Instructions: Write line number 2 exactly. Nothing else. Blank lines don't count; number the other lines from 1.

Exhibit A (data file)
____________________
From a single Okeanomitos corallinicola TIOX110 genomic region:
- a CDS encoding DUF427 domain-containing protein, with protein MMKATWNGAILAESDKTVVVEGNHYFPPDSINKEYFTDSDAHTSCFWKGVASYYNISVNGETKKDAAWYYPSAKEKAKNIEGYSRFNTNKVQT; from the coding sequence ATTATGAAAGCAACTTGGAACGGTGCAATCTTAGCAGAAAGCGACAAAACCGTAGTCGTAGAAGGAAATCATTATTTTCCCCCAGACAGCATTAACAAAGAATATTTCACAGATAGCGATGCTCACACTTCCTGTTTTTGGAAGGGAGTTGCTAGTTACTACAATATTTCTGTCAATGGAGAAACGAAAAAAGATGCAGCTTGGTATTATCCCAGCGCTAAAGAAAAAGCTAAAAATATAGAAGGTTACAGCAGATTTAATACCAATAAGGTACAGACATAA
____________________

- a CDS encoding DUF427 domain-containing protein, with protein MMKATWNGAILAESDKTVVVEGNHYFPPDSINKEYFTDSDAHTSCFWKGVASYYNISVNGETKKDAAWYYPSAKEKAKNIEGYSRFNTNKVQT; from the coding sequence ATTATGAAAGCAACTTGGAACGGTGCAATCTTAGCAGAAAGCGACAAAACCGTAGTCGTAGAAGGAAATCATTATTTTCCCCCAGACAGCATTAACAAAGAATATTTCACAGATAGCGATGCTCACACTTCCTGTTTTTGGAAGGGAGTTGCTAGTTACTACAATATTTCTGTCAATGGAGAAACGAAAAAAGATGCAGCTTGGTATTATCCCAGCGCTAAAGAAAAAGCTAAAAATATAGAAGGTTACAGCAGATTTAATACCAATAAGGTACAGACATAA